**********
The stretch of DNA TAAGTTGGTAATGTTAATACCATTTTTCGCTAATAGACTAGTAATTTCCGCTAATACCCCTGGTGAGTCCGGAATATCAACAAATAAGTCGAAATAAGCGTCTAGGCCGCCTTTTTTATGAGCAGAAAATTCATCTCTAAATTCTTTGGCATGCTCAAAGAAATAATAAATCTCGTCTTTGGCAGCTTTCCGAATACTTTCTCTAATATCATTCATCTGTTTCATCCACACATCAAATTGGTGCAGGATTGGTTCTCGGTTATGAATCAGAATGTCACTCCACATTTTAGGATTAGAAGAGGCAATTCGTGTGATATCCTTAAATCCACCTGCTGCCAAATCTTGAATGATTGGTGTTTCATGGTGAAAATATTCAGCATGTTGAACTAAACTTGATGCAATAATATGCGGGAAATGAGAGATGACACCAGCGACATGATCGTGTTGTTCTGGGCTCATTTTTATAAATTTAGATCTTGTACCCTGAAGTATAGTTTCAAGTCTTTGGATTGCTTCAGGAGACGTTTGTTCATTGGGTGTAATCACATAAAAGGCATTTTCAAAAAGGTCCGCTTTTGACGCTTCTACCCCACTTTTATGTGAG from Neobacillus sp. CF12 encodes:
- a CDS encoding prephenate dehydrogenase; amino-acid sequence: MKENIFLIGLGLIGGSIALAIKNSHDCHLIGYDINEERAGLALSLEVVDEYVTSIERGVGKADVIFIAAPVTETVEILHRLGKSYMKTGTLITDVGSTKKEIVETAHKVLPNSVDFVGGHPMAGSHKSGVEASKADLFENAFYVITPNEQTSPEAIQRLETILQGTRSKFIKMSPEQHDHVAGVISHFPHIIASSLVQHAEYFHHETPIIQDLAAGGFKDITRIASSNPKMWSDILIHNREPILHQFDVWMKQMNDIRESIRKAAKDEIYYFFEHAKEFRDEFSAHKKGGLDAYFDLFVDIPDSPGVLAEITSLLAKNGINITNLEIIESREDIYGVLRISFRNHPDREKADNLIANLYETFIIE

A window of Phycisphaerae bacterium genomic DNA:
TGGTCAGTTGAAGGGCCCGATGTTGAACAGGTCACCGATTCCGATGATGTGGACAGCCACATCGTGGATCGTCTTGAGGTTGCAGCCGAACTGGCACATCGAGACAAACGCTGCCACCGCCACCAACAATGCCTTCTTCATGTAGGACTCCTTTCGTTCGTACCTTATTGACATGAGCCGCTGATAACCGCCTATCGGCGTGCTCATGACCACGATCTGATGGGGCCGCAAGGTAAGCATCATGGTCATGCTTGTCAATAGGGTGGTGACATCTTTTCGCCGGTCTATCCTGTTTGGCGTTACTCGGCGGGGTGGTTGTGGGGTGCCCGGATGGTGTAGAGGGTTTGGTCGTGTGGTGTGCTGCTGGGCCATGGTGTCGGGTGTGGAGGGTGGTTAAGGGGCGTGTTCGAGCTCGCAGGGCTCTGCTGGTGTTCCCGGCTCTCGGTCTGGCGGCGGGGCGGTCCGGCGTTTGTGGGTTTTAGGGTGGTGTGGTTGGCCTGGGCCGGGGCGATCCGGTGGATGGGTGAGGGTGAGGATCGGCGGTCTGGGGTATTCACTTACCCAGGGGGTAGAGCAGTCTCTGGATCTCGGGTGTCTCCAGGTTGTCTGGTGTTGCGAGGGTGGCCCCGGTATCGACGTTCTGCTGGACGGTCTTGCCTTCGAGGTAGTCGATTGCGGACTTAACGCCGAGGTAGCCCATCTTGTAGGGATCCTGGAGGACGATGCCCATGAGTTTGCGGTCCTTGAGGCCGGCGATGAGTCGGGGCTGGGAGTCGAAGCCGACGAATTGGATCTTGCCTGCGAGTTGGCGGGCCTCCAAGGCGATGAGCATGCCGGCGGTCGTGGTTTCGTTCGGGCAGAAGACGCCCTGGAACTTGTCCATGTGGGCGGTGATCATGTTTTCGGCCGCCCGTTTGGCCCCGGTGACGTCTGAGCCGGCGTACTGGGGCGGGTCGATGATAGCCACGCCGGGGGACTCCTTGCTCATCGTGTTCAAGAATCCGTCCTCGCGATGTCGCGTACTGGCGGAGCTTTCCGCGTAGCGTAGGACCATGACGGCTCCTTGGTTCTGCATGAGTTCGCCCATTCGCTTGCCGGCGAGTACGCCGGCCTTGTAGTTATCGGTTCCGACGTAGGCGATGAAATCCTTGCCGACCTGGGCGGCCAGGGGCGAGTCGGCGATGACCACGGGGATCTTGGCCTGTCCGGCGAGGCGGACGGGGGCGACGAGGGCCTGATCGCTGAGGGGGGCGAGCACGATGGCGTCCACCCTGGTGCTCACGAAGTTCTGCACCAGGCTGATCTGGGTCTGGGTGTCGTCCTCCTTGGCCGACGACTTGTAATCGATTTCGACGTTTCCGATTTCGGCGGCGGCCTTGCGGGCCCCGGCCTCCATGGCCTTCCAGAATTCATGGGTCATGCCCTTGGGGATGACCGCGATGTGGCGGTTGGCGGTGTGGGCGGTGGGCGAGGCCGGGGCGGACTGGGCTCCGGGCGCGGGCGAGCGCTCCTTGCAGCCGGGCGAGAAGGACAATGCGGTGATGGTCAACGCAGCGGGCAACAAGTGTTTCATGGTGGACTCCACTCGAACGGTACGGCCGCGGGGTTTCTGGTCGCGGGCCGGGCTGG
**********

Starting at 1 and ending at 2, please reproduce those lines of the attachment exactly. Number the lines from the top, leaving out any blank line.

The stretch of DNA TAAGTTGGTAATGTTAATACCATTTTTCGCTAATAGACTAGTAATTTCCGCTAATACCCCTGGTGAGTCCGGAATATCAACAAATAAGTCGAAATAAGCGTCTAGGCCGCCTTTTTTATGAGCAGAAAATTCATCTCTAAATTCTTTGGCATGCTCAAAGAAATAATAAATCTCGTCTTTGGCAGCTTTCCGAATACTTTCTCTAATATCATTCATCTGTTTCATCCACACATCAAATTGGTGCAGGATTGGTTCTCGGTTATGAATCAGAATGTCACTCCACATTTTAGGATTAGAAGAGGCAATTCGTGTGATATCCTTAAATCCACCTGCTGCCAAATCTTGAATGATTGGTGTTTCATGGTGAAAATATTCAGCATGTTGAACTAAACTTGATGCAATAATATGCGGGAAATGAGAGATGACACCAGCGACATGATCGTGTTGTTCTGGGCTCATTTTTATAAATTTAGATCTTGTACCCTGAAGTATAGTTTCAAGTCTTTGGATTGCTTCAGGAGACGTTTGTTCATTGGGTGTAATCACATAAAAGGCATTTTCAAAAAGGTCCGCTTTTGACGCTTCTACCCCACTTTTATGTGAG from Neobacillus sp. CF12 encodes:
- a CDS encoding prephenate dehydrogenase; amino-acid sequence: MKENIFLIGLGLIGGSIALAIKNSHDCHLIGYDINEERAGLALSLEVVDEYVTSIERGVGKADVIFIAAPVTETVEILHRLGKSYMKTGTLITDVGSTKKEIVETAHKVLPNSVDFVGGHPMAGSHKSGVEASKADLFENAFYVITPNEQTSPEAIQRLETILQGTRSKFIKMSPEQHDHVAGVISHFPHIIASSLVQHAEYFHHETPIIQDLAAGGFKDITRIASSNPKMWSDILIHNREPILHQFDVWMKQMNDIRESIRKAAKDEIYYFFEHAKEFRDEFSAHKKGGLDAYFDLFVDIPDSPGVLAEITSLLAKNGINITNLEIIESREDIYGVLRISFRNHPDREKADNLIANLYETFIIE